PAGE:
Baseline to Baseline recaps: Fear Kevin Love


What you missed while tweeting pictures of your food rather than eating it…

Knicks 108, Magic 86: It was pretty much a perfect storm for the Knicks, and they need more like it. We broke it all down here.

Minnesota 88, Bobcats 83: Kevin Love is in full on NBA2K12 beast mode — he had 40 points and 19 boards in this one and is averaging 31.2 points per game in the month of March. He’s inserting himself into the MVP discussion (even though he can’t win it on a losing team, not with today’s voters). Minnesota led most of the second half but could never really pull away, then a late 6-0 run by the Bobcats made it close. Kemba Walker had 11 of his 20 for Charlotte in the fourth quarter.

Clippers 103, Suns 86: Don’t look now, but the Clippers have won three in a row and on Wednesday played good defense. The Clippers defensive rotations were good and even DeAndre Jordan played within the system The Suns give you a steady diet of Steve Nash in the pick-and-roll and while he had 15 assists he only scored 1 point. This was close until a 9-0 fourth quarter run by the Clippers spurred by Chris Paul. Blake Griffin had 25 for the Clips and showed good chemistry on the pick-and-roll with Chris Paul. Marcin Gortat 23 for the Suns.

Raptors 105, Nuggets 96: How does Denver go from beating the Bulls two nights ago to losing to the Raptors? Well, giving up a 17-2 run late in the fourth quarter will do it. So will shooting 0-15 to close out the game. Toronto played a zone and rather than attack it inside Denver settled for jumpers. Andrea Bargnani had 10 of his 26 in the final frame.

Nets 100, Pacers 84: This looked nothing like the Pacer team that beat the Heat a few days ago. Just a sloppy game from Indiana, they’ve had a few lately where they just seem to be going through the motions. This game was tight for three quarters then the Nets went on an 8-0 run to start the fourth and threw another 16-3 run in there that quarter to pull away. Deron Williams had 13 in that fourth quarter and 30 for the game.

Celtics 94, Jazz 82: This win by the Celtics moves them back into a tie on top of the Atlantic Division with the Bucks. Boston was up 18 in the third quarter but Utah is scrappy and battled back because they dominated the glass. The fourth quarter was Kevin Garnett — he had 10 of his 23 in the quarter to help the Celtics pull away. KG always seems to have a good game against Al Jefferson. Paul Pierce had 20, Gordon Hayward had 19 to lead Utah.

Bulls 98, Hawks 87: Another game without Derrick Rose and Rip Hamilton, another win thanks to good defense (the Hawks shot just 40 percent as a team). Luol Deng can knock down the three if you leave him open and Atlanta did — he was 5-8 from deep, finished with 22 and got to rest most of the fourth quarter.

Detroit 87, Cleveland 75: The Pistons pulled away with a 17-5 run in the third quarter and never looked back. Cleveland scored 31 points in the second half. Tayshaun Prince had 29 to lead Detroit.

Spurs 117, Kings 112: It’s jut fun to watch Manu Ginobili play basketball. Watch him for a while next time you see the Spurs on, he just plays a clever, well-rounded game. He had 20 and the Spurs got the win you’d expect, but the Kings did make them really work for it.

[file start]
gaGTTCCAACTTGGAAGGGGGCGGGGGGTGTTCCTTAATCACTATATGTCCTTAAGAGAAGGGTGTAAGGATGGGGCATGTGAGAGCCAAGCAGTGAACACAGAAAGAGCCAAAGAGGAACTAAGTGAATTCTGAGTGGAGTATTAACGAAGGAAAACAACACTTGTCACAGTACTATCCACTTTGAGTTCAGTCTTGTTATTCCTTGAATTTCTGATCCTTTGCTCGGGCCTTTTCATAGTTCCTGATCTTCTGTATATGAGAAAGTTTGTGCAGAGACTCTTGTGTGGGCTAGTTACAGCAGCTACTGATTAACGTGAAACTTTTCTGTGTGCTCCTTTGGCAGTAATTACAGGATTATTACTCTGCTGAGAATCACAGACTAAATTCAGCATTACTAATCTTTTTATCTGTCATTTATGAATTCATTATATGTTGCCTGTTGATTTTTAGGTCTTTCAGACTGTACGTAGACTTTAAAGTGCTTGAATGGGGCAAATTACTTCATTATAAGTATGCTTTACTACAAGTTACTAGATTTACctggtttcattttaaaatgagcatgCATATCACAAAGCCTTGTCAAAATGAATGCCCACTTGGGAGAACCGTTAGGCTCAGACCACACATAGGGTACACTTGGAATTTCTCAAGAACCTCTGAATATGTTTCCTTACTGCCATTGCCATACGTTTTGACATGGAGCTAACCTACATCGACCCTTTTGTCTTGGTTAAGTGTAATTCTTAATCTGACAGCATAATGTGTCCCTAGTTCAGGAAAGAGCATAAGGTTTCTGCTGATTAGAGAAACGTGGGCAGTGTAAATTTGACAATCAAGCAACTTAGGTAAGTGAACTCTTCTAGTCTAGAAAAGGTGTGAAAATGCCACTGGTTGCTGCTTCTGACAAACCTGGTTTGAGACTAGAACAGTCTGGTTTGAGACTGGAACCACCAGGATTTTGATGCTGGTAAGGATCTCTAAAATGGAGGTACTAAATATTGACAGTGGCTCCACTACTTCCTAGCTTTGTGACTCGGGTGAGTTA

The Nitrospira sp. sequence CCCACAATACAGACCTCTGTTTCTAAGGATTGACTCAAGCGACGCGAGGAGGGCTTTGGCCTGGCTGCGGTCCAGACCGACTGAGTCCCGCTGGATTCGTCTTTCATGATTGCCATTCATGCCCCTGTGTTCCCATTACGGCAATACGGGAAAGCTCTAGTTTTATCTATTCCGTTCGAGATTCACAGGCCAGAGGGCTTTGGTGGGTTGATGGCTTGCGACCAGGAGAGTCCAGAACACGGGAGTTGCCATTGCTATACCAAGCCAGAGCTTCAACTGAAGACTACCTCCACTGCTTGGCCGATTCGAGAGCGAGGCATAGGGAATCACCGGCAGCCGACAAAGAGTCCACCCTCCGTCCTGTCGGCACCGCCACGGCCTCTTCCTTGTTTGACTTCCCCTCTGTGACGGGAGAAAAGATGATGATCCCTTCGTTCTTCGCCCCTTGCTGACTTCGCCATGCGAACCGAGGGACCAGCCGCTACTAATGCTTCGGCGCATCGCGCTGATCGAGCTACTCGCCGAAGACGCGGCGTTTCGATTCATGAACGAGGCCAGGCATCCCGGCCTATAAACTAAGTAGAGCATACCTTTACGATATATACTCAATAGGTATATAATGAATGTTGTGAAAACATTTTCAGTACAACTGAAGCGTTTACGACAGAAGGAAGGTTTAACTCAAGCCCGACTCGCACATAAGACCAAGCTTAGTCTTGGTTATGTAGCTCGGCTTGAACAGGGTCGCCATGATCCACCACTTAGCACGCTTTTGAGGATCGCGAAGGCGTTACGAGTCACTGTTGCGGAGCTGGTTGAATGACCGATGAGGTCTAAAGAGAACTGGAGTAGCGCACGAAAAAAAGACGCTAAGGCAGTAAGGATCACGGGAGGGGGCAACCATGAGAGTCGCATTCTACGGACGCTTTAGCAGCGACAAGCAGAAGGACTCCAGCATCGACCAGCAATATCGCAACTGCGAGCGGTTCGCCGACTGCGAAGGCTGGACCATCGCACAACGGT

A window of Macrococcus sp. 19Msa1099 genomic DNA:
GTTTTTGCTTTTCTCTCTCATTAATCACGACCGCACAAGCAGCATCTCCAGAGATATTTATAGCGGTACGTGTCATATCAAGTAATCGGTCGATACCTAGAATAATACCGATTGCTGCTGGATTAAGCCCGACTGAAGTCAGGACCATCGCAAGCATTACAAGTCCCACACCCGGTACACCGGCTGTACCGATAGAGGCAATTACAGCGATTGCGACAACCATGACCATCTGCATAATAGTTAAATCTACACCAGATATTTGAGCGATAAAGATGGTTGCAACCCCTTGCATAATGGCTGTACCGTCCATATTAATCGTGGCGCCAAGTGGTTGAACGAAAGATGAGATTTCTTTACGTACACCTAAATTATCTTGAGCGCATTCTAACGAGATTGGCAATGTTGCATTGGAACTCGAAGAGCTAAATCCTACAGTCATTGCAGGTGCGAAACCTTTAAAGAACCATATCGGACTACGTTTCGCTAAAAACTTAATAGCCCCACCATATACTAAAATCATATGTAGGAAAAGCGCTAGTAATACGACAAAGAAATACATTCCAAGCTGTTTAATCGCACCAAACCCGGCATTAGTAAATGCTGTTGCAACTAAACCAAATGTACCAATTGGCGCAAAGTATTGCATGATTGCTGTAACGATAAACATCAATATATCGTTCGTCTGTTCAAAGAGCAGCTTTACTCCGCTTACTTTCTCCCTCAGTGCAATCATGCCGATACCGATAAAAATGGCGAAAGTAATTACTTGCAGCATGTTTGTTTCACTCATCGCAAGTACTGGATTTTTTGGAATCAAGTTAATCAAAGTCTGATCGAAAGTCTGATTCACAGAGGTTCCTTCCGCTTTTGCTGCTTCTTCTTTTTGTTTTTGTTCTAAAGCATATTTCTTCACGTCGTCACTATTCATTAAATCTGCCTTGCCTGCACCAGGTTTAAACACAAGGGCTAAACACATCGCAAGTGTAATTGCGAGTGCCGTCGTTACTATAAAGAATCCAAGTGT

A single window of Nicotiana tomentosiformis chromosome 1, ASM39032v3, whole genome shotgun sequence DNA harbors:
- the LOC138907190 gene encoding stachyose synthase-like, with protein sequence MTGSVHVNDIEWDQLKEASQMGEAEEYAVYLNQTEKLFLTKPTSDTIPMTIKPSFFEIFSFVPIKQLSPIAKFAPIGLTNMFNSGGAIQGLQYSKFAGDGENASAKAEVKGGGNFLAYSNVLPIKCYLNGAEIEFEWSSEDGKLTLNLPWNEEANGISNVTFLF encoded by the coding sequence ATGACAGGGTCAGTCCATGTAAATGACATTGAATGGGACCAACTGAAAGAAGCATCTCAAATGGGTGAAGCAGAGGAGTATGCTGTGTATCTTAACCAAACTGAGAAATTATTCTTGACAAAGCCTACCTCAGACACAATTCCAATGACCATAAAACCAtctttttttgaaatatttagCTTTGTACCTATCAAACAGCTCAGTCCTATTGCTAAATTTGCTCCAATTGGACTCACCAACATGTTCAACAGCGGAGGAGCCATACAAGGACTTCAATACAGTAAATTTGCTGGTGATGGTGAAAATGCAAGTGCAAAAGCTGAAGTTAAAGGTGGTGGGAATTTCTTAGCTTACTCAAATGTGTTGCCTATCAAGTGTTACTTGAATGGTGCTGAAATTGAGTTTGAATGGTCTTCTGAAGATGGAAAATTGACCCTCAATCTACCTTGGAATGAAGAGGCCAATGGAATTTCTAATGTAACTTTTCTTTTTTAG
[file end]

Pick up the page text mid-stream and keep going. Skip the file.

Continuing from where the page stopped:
Hornets 102, Warriors 87: Well, someone had to win this game. This was a blowout starting with a 10-0 Hornets run in the second and New Orleans had three guys with more than 20 points. Golden State relied on the offensive stylings of David Lee (28) but that’s not going to get it done.

The time Chauncey Billups tried to trick teams into believing he’d be a bad teammate

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In 2011, the Knicks amnestied Chauncey Billups. Unlike traditional waivers, amnesty waivers didn’t require claiming teams to pay Billups’ full salary. They could bid a partial amount – New York on the hook for the rest – and the highest bid would get Billups.

So, it was practically a forgone conclusion someone would claim Billups. The only questions were which team and for how much?

But Billups didn’t want to go to the highest bidder. He wanted to become a free agent and choose his destination – even though his contract and the Collective Bargaining Agreement put him on a different course.

So, Billups – a consummate professional throughout his career – threatened to become a problem. Adrian Wojnarowski at the time:

Wojnarowski now:

I remember talking to Chauncey on a Saturday morning one day. He was very determined that no team would put a waiver claim in on him, because he was headed to Miami. He was going to go play with the Heat. He had his bags packed. But he needed a team not to claim him. And he and I were just talking about this. I read this quote back to him recently, and we were laughing.

He went on this two-, three-minute rant about that basically, “I’m just going to be a complete asshole wherever I go if you claim me.” And so, he went on this rant. And he read that, and he kept going. And finally he stopped. I don’t even remember if I asked him a question. He just started when I called him. And at the end, there was like this pause. And he goes, “Do you think anyone is going to buy it?”